The Justice Ministry on April 30 submitted a proposal concerning criminal investigations and trials to a special panel of the Legislative Council, an advisory body for the justice minister. The proposal will serve as a basis for further discussions among the panel members.
But the proposal by the ministry, which serves as the secretariat for the council, allows investigators wide discretion to evade an obligation to electronically record the entire interrogations of criminal suspects and expands the range of investigative methods that authorities can utilize.
The ministry should keep in mind that the special panel was set up in June 2011 primarily to eliminate the possibility of false charges being filed. Those members of the special panel who hail from the ministry, the National Police Agency and the Supreme Public Prosecutors Office should concentrate on establishing a system that will prevent the police and the prosecution from filing false charges.
The special panel was established when former assistant judge Satsuki Eda of the Democratic Party of Japan was justice minister — following revelations that a prosecutor in the Osaka District Public Prosecutors Office had tampered with evidence in the case of Atsuko Muraki, now administrative vice minister of the Health, Labor and Welfare Ministry, who had been indicted for allegedly forging an official document.
The Osaka District Court found Muraki innocent in September 2010, ruling that she had been falsely charged. The public prosecutor in question was arrested that same month, and his two superiors were arrested the following month.
Muraki is now a member of the panel, along with movie director Masayuki Suo, who directed the 2007 feature film “Soredemo boku wa yatte inai” (I Just Didn’t Do It) — the story of a man falsely accused of groping a female junior high school student on a crowded train.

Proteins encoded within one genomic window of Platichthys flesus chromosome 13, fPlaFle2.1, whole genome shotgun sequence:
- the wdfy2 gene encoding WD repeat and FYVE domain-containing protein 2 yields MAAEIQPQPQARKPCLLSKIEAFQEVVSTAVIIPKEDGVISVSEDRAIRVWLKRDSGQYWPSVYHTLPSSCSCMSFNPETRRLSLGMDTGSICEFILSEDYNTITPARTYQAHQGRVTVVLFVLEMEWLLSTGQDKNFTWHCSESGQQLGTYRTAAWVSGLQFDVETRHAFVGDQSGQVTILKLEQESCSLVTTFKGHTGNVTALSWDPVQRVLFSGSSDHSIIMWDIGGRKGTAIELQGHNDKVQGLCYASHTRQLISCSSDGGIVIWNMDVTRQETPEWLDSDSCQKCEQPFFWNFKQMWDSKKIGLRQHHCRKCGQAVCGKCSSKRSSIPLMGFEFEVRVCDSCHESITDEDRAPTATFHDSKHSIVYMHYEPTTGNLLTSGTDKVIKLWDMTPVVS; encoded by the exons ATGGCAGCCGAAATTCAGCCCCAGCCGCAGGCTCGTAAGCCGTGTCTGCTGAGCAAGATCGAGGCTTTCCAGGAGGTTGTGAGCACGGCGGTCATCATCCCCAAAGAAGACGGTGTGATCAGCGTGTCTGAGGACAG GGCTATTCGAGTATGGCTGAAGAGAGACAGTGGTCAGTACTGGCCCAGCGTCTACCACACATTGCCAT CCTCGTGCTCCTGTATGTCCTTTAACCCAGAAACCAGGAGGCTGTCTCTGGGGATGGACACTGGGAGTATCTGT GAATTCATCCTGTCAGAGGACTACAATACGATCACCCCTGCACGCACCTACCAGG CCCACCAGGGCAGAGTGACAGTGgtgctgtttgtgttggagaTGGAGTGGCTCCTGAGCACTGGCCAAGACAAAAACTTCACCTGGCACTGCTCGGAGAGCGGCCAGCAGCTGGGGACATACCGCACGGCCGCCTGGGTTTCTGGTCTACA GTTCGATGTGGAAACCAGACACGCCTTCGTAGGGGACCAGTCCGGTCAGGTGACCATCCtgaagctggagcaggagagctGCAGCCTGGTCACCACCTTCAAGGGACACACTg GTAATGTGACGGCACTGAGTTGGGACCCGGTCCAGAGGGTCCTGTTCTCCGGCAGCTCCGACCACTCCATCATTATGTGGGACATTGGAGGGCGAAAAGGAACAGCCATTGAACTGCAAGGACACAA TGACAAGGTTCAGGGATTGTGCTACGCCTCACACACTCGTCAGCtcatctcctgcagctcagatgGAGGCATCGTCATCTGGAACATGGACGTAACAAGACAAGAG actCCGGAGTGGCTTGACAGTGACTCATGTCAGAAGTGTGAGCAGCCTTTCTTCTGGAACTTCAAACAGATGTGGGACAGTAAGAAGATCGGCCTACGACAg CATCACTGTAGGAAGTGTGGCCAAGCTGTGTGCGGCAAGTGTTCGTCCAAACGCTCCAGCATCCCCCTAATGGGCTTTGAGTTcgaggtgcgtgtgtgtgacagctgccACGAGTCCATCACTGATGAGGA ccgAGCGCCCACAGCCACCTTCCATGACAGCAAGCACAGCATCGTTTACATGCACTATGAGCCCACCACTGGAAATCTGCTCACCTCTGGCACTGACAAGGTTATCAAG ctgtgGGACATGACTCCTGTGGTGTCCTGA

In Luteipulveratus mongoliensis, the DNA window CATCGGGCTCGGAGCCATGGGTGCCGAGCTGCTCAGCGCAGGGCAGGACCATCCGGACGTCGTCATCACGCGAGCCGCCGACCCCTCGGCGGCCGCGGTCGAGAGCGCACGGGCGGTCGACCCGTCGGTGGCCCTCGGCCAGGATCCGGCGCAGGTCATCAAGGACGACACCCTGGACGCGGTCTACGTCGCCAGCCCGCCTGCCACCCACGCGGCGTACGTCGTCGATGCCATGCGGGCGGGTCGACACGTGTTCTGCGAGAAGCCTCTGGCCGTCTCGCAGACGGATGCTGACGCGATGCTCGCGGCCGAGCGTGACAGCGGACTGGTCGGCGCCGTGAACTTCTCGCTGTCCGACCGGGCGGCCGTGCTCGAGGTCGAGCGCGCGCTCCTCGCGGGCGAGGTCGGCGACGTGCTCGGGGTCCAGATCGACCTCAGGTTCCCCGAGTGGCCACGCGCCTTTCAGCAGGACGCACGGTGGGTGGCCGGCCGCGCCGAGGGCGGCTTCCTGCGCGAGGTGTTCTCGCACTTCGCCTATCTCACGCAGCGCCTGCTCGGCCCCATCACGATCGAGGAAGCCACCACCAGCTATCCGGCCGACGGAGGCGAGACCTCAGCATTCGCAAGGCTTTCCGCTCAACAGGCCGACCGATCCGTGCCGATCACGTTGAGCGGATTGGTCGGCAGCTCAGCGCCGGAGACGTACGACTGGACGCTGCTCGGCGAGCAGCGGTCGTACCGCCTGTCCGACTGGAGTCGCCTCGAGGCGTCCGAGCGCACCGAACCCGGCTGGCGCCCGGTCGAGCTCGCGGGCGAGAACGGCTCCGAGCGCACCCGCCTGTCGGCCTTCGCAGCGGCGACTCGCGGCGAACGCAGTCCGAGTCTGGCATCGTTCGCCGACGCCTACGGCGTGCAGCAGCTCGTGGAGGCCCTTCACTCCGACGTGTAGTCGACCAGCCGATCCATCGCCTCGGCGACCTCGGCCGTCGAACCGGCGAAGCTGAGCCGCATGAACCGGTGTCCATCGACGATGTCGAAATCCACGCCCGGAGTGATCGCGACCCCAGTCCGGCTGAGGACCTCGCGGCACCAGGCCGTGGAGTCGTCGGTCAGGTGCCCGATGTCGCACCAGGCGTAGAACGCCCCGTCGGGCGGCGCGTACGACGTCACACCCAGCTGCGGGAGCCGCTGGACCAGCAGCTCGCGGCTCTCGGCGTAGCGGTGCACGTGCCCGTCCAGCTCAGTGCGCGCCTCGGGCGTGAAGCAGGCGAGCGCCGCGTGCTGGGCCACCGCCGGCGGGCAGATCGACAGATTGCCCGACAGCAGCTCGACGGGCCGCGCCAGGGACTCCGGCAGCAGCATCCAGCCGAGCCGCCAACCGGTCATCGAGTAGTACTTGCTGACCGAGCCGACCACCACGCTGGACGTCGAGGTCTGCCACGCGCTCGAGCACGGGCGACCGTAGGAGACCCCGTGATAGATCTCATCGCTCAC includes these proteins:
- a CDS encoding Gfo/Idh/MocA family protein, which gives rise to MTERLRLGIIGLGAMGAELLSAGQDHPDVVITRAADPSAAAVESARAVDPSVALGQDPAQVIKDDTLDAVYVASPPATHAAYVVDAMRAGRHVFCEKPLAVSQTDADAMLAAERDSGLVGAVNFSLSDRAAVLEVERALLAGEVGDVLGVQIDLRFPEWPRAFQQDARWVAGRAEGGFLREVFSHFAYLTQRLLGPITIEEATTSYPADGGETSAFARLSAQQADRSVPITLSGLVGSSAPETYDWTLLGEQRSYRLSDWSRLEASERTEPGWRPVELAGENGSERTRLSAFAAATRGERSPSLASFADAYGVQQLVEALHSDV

Muraki, Suo and three other panel members in March proposed that the prosecution first phase in electronically recording the entire interrogation process for all crimes except traffic offenses before the police adopted the same procedure.
Unfortunately the Justice Ministry has come up with a proposal that falls far short of their call. Its proposal limits the full electronic recording of interrogations by police investigators to cases subject to trials by lay judges, such as murder, arson, kidnapping for ransom and burglary leading to death. Specifically the proposal suggests two options. The first is to mandate that both police investigators and public prosecutors electronically record the entire interrogation process in cases subject to lay judge trials. The second option is to mandate that public prosecutors record the entire interrogation process of all criminal suspects while keeping the first option in force.
Whichever option is adopted, the police will not be required to make full recordings in most cases they handle because cases subject to lay judge trials account for only about 3 percent of criminal cases. The proposal is deplorable given that false charges have taken place not only in violent crimes, the prosecution of which is typically conducted in a lay judge trial, but also in white-collar as well as less violent crimes.
Attention should be paid to the fact that the ministry’s proposal even lists exceptions. Police investigators and public prosecutors would not be required to record entire interrogations when recording equipment is out of order; the suspect refuses to have the interrogation recorded; investigators determine that they cannot get meaningful testimony from the suspect if the interrogation is recorded; it is judged that disclosure of the testimony would harm either the suspect or his or her family members; or a case under investigation involves members of an underworld organization.